Cancer treatment often includes chemotherapy drugs that prevent cancer cell growth through a variety of biochemical
mechanisms, but are not target specific and kill other cells. Consequently, the dosage has a narrow range of safe and
effective use. Furthermore, because of the dangerous side-effects of these drugs, clinical trials are not performed, and
dosage is based on the limited statistics of the response of previously treated patients and administered according to body
surface area. Monitoring dosage during administration would clearly improve patient outcome. Unfortunately current
practices require 10-20 milliliters of blood per analysis, and multiple samples to profile pharmacokinetics may further jeopardize the patient's health. Saliva analysis has long been considered an attractive alternative, but the large sample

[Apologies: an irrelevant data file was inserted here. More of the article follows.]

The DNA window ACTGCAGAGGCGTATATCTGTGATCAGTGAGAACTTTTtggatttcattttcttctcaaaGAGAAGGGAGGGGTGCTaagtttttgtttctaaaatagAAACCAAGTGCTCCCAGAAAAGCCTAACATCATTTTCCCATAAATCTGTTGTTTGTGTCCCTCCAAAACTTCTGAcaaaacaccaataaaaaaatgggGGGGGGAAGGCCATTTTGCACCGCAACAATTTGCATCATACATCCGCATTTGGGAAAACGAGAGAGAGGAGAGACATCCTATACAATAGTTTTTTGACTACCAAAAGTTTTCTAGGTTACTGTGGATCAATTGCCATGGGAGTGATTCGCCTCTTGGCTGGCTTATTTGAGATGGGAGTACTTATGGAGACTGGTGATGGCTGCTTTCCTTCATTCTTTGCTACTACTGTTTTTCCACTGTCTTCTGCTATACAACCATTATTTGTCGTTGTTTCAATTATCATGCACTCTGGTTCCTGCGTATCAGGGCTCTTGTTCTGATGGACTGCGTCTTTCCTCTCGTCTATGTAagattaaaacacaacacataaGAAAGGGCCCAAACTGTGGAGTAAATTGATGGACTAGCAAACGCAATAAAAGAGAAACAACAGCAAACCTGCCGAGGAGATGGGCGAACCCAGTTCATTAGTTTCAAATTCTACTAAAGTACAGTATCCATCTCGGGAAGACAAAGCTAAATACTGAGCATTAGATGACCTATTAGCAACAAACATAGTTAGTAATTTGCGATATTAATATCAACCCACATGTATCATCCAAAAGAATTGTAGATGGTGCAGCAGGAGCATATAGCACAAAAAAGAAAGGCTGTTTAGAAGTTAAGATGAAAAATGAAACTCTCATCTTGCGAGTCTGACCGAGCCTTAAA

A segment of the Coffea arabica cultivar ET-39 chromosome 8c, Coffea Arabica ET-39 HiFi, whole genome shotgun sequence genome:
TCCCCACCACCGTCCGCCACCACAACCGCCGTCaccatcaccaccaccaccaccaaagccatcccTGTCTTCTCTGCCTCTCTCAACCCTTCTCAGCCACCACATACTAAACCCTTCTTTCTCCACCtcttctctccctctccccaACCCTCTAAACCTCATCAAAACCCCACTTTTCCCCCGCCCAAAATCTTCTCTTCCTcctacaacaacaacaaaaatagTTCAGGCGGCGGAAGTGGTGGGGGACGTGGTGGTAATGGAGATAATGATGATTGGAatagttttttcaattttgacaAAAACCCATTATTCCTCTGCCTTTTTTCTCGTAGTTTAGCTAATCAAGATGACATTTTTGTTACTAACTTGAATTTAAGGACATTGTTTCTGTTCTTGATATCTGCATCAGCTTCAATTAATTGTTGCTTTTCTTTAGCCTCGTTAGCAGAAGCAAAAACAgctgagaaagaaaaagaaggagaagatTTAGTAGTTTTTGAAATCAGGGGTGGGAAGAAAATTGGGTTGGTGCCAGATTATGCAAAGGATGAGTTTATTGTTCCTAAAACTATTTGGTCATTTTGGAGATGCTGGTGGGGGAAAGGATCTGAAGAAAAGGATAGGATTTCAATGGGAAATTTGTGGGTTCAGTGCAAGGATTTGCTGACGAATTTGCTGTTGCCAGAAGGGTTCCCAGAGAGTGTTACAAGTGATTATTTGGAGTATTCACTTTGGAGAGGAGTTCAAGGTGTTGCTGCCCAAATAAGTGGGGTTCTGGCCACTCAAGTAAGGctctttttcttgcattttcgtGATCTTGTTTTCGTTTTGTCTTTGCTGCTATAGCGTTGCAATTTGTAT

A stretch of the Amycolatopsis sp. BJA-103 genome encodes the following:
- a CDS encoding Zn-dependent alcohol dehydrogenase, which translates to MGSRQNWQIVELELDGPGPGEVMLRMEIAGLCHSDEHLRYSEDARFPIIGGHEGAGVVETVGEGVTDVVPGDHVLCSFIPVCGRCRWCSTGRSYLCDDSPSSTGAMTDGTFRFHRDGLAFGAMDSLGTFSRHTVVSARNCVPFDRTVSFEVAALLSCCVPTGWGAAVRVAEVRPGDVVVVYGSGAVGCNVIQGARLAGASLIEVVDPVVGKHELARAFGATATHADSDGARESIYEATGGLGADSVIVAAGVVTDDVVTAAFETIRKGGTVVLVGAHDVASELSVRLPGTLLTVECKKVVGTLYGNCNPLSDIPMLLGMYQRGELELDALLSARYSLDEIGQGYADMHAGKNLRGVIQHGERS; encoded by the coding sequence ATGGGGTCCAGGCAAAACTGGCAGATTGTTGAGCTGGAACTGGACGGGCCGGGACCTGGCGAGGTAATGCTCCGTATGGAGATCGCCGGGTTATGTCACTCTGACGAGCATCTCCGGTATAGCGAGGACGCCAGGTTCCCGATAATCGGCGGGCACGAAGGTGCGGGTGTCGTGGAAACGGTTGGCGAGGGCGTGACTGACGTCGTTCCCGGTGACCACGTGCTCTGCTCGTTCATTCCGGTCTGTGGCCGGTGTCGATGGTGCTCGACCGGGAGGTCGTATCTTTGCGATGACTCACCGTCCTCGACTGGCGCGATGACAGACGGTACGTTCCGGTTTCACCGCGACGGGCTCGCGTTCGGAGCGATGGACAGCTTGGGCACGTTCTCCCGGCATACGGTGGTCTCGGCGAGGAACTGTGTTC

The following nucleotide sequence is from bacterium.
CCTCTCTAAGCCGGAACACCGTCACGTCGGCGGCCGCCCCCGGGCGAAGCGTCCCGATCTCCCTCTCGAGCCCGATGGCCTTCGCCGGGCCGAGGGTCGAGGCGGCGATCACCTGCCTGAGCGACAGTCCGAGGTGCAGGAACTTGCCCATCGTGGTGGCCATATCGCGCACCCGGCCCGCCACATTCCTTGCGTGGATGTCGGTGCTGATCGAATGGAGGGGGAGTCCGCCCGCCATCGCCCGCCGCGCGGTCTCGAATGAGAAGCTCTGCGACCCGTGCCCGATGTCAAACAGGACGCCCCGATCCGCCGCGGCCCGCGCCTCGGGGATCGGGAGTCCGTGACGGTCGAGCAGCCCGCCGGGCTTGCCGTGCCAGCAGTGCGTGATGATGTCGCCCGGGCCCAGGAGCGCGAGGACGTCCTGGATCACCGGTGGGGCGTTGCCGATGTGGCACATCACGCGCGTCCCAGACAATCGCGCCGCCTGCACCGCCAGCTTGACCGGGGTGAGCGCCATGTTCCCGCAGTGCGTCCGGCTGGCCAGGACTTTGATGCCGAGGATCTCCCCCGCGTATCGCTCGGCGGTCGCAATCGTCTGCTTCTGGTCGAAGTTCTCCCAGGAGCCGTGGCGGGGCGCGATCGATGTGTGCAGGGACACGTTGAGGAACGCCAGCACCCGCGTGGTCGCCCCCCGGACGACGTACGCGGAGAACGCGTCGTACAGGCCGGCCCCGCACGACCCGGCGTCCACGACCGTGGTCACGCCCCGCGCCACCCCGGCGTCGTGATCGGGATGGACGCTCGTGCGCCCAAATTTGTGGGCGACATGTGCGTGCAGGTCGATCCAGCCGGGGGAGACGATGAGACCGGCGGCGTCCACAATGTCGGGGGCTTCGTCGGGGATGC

volumes are difficult to obtain. In an effort to overcome this limitation we have been investigating metal-doped sol-gels
to both separate drugs and their metabolites from saliva and generate surface-enhanced Raman spectra. We have
incorporated the sol-gel in a disposable pipette format, and generally no more than two drops (100 microL) of sample are
required to perform analysis. The detailed molecular vibrational information allows chemical identification, while the
increase in Raman scattering by six orders of magnitude or more allows detection of nanomolar concentrations.
Measurements of chemotherapy drugs at relevant concentration are presented.